(1) To completes the Socialisation Process:
The main social objective of education is to complete the socialisation process. The family gets the child, but the modern family tends to leave much undone in the socialisation process.
The school and other institutions have come into being in place of family to complete the socialisation process. Now, the people feel that it is “the school’s business to train the whole child even to the extent of teaching him honesty, fair play, consideration for others and a sense of right and wrong”.
The school devotes much of its time and energy to the matter such as co-operation, good citizenship, doing one’s duty, and upholding the law. Directly through textbooks, and indirectly through celebration of programmes patriotic sentiments are instilled. The nation’s past is glorified, its legendary heroes respected, and its military ventures justified.
(2) To Transmit the Central Heritage:
All societies maintain themselves by the exploitation of a culture. Culture here refers to a set of beliefs and skills, art, literature, philosophy, religion, music, etc. that are not carried through the mechanism of heredity. They must be learned.
This social heritage (culture) must be transmitted through social organisations. Education has this function of cultural transmission in all societies. It is only at the upper levels of the school that any serious attempt has been, or now is, made to deal with this area.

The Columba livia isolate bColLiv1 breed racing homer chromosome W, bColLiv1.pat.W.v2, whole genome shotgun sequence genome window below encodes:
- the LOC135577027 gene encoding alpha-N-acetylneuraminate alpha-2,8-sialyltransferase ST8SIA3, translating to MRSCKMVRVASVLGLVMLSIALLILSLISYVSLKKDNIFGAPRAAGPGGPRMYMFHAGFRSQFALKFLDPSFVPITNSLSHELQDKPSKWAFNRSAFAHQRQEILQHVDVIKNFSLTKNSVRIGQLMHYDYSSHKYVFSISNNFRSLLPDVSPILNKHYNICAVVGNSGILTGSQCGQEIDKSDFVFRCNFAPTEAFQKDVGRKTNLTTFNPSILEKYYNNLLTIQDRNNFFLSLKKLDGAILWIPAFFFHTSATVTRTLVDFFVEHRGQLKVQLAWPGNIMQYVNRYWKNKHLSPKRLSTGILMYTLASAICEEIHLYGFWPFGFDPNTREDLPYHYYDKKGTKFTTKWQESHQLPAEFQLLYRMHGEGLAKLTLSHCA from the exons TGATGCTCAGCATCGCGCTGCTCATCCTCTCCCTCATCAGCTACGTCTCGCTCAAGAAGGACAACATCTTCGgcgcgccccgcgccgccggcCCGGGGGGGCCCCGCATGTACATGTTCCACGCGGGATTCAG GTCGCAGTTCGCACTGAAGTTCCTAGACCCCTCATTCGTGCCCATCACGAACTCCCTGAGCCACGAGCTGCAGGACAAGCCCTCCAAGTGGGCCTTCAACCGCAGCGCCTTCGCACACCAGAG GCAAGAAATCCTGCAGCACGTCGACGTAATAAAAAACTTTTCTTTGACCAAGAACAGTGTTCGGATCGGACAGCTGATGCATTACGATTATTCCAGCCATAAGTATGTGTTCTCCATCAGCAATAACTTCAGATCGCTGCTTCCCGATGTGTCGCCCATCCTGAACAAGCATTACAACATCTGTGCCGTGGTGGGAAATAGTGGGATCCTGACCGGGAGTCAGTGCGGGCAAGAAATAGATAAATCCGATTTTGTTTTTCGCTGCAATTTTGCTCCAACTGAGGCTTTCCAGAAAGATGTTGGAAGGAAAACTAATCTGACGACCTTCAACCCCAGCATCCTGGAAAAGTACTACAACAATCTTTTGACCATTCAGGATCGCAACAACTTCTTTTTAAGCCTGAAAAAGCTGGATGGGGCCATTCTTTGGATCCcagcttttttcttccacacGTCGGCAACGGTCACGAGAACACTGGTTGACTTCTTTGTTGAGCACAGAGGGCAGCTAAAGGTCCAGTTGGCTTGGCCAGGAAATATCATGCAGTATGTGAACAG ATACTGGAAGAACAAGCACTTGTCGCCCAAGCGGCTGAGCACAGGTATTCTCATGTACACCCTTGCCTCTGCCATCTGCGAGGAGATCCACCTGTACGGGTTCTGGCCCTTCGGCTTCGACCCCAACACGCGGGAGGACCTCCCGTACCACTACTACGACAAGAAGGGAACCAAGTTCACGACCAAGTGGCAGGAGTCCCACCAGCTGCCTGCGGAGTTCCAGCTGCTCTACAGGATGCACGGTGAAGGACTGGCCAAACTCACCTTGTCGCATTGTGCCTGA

(3) For the Formation of Social Personality:
Individuals must have personalities shaped or fashioned in ways that fit into the culture. Education, everywhere, has the function of the formation of social personalities.
Education helps in transmitting culture through proper moulding of social personalities. In this way, it contributes to the integration of society. It helps men to adapt themselves to their environment, to survive, and to reproduce themselves.
(4) Reformation of Attitudes:
Education aims at the reformation of attitudes wrongly developed by the children already. For various reasons the child may have absorbed a host of attitudes, beliefs and disbeliefs, loyalties and prejudices, jealousy and hatred, etc. These are to be reformed.
It is the function of education to see that unfounded beliefs, illogical prejudices and unreasoned loyalties are removed from the child’s mind. Though the school has its own limitations in this regard, it is expected to continue its efforts in reforming the attitudes of the child.
(5) Education for Occupational Placement—an Instrument of Livelihood:
Education has a practical end also. It should help the adolescent for earning his livelihood. Education has come to be today as nothing more than an instrument of livelihood.
It should enable the student to eke out his livelihood. Education must prepare the student for future occupational positions. The youth should be enahled to play a productive role in society. Accordingly, great emphasis has been placed on vocational training.
(6) Conferring of Status:
Conferring of status is one of the most important functions of education. The amount of education one has is correlated with his class position. This is true in U.S.A., U.S.S.R., Japan, Germany and some other societies. Education is related to one’s position in the stratification structure in two ways: